Chairman: We do not want you to provide too much information.

Patrick Mercer

  1055. What assessment have you made of the risks from genetically mutated micro-organisms?
  (Dr Troop) I think we have done that more in terms of meningitis and flu than we have anything else. In terms of the others, I think it might be some information we would send you. The kind of assessment we have done against different potential agents is information we will probably send you separately if you are happy with that?

  Patrick Mercer: Thank you very much indeed.

Mr Jones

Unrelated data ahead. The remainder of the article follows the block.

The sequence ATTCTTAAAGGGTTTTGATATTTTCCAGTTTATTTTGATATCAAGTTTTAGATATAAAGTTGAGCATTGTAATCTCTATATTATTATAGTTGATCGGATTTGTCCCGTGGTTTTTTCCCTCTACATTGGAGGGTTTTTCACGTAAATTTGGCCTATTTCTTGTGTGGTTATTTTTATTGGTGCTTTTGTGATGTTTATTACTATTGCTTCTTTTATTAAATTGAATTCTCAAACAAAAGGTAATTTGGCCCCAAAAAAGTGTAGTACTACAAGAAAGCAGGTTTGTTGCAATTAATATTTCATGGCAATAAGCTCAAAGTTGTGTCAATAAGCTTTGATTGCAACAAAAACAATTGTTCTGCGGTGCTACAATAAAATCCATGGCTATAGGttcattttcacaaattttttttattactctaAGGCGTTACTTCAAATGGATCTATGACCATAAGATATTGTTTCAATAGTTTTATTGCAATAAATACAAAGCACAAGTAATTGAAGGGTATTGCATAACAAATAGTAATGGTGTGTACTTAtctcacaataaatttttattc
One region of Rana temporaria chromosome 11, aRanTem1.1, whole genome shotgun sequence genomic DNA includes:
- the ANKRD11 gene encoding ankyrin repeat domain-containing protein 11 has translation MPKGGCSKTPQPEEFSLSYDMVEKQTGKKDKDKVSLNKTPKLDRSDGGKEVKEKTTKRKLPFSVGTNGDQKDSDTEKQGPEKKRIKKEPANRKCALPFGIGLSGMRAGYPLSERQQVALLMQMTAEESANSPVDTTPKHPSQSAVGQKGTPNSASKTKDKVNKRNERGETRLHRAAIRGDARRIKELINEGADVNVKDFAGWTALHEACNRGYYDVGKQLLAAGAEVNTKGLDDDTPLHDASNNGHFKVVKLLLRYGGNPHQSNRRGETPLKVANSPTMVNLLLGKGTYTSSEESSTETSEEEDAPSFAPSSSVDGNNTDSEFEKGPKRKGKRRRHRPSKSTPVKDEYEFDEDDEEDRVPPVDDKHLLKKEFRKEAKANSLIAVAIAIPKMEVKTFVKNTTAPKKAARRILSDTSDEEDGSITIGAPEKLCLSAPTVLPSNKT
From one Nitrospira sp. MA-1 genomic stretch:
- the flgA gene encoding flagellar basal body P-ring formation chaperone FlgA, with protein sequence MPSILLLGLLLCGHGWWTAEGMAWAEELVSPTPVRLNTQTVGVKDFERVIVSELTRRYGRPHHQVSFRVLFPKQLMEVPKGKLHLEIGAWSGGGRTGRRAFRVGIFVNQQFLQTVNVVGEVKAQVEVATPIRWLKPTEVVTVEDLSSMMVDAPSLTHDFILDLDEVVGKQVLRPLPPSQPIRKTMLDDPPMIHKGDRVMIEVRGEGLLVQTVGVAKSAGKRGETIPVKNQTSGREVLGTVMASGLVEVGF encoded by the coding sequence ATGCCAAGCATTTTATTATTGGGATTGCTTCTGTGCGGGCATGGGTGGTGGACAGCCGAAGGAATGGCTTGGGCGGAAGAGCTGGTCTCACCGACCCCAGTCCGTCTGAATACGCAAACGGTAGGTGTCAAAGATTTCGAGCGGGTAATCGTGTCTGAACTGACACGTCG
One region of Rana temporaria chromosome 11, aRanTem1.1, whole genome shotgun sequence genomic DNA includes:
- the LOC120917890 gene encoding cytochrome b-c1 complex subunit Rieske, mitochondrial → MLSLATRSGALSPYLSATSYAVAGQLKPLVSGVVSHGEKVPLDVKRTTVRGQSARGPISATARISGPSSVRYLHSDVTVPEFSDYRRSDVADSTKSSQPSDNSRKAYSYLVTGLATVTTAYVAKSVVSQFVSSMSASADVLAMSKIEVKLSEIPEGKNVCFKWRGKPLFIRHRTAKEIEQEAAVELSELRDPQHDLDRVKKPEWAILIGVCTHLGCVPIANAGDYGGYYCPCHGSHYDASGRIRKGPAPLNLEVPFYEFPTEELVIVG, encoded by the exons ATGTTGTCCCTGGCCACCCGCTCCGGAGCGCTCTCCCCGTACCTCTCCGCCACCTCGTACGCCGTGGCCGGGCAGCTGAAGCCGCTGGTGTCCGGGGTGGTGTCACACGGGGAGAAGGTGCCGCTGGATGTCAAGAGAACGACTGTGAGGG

1056. I have three questions to ask you about the decision of the Government to acquire a smallpox vaccine stock for the UK. What I want to do is ask each question, get an answer and then move on. I know time is getting on. Can you tell me what was the reason for taking the decision to establish a national stockpile of smallpox vaccine? In doing that, can I give you some background as to what this Committee's involvement has been in this so far. We did a report before Christmas on the threat from terrorism which was published on 12 December 2001. We took evidence from the Director of Policy at the MoD, Simon Webb, and also the Secretary of State. I have just re-read the evidence to see whether there was any indication there that there was a need for this, I cannot see that. The Committee did in its report actually draw attention to possible threats and I will just read it very briefly. "Although we have seen no evidence that either al Qaida or other terrorist groups are actively planning to use chemical, biological and radiological weapons, we can see no reason to believe that people, who are prepared to fly passenger planes into tower blocks, would balk at using such weapons. The risk that they will do so cannot be ignored". Now that is actually in the main report and with all reports we get a response back from the Government which we published on 7 March. That is highlighted in paragraphs 20 and 21 of the Government's response. There is no mention in this at all about acquiring a national stockpile of any biological agent, let alone smallpox. What has changed since 7 March when the Government responded to our report?